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Conserve water: Tips to help

Conserve water: Tips to help

(NAPS)-For homeowners-especially those who live in drier regions-saving water is an important issue.
Americans use an average of 101 gallons of water every day, five times as much water as is needed to maintain basic necessities. A considerable amount of that water is spent keeping lawns and gardens green and lush.
Watering lawns and gardens can account for up to half of the 95,000 gallons of water used by households yearly. Smart watering habits-along with weather-based irrigation products-can save 30 to 70 percent of that water. Here are some water-saving ideas:
1. Don't drown your lawn. Instead of watering for one long session, water a few times for shorter periods and take 15-minute breaks in between each session.
2. Watch the clock. Water between 5 a.m. and 10 a.m.-when the sun is low, winds are calm and temperatures are cool. Midday watering tends to be less efficient due to evaporation, while watering in the evening can encourage the growth of fungus.
3. Divide by zones. Different plants need different amounts of water. Both sprinkler and drip irrigation can be incorporated to achieve more efficient use of water.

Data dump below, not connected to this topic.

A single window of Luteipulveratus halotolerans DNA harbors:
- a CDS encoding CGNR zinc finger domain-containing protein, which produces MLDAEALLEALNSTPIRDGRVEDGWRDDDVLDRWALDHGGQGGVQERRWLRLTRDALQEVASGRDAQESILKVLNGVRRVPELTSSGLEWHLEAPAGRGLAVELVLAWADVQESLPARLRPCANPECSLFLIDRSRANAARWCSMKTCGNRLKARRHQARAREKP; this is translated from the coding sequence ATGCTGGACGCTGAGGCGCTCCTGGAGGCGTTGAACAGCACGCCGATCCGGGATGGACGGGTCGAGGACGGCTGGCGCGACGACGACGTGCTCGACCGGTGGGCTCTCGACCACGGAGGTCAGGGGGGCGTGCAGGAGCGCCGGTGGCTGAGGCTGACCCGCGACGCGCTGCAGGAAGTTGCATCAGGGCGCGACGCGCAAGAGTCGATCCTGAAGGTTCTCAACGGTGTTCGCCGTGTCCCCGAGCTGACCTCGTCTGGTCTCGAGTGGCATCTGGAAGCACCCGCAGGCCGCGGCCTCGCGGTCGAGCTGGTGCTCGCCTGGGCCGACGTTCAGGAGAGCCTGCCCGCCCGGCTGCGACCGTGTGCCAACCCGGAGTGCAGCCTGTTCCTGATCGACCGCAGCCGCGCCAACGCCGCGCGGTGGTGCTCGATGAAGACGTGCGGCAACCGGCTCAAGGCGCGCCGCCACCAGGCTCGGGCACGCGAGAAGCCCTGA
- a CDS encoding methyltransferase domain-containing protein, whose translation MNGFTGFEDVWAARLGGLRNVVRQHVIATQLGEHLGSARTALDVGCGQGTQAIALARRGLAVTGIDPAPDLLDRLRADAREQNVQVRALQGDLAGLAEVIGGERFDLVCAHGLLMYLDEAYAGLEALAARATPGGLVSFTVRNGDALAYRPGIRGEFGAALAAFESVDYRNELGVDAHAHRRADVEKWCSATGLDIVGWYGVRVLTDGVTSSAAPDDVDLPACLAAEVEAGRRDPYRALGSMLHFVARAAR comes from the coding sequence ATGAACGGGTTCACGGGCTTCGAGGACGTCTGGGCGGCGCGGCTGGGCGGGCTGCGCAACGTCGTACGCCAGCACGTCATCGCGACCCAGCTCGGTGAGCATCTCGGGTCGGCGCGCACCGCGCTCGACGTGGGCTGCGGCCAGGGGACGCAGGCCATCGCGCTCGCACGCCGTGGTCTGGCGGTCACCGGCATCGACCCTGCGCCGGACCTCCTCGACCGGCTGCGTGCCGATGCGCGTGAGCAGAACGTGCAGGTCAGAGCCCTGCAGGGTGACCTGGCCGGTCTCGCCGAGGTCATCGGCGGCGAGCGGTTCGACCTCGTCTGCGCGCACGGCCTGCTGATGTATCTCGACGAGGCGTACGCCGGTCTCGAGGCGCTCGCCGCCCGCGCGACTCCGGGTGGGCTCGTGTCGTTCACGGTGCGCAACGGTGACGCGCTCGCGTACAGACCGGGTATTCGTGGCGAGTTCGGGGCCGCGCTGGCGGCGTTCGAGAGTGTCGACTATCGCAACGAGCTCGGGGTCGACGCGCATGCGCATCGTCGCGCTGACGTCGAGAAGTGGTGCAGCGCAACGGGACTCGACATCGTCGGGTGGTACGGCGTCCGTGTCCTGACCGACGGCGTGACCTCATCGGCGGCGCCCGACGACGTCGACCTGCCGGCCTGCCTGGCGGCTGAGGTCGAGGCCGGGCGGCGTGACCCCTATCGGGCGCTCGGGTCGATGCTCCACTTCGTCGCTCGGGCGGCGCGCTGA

4. Water only things that grow. If you have an underground sprinkler system, make sure the sprinkler heads are adjusted properly to avoid watering sidewalks and driveways. A properly adjusted sprinkler head should spray large droplets of water instead of a fine mist.
5. Consider dripping. When it comes to watering individual trees, flowerbeds, potted containers or other nongrassy areas, consider applying water directly to the roots using low-volume drip irrigation.
6. Do routine inspections. Periodically check your sprinklers to make sure everything is working properly. A clogged head or a torn line can wreak havoc on your landscape and water bill.
7. Be rain smart. Use an irrigation system with a weather-based sensor. A weather sensor works with a smart controller to monitor temperature and rainfall and adjusts watering schedules accordingly. The controller uses a built-in database of weather information for the homeowner's specific geographic area to adjust watering needs all year long.
For example, Rain Bird's SST Smart Irrigation Control System synthesizes a home's landscape watering needs and on-site weather conditions to give lawns and gardens the precise amount of water required.
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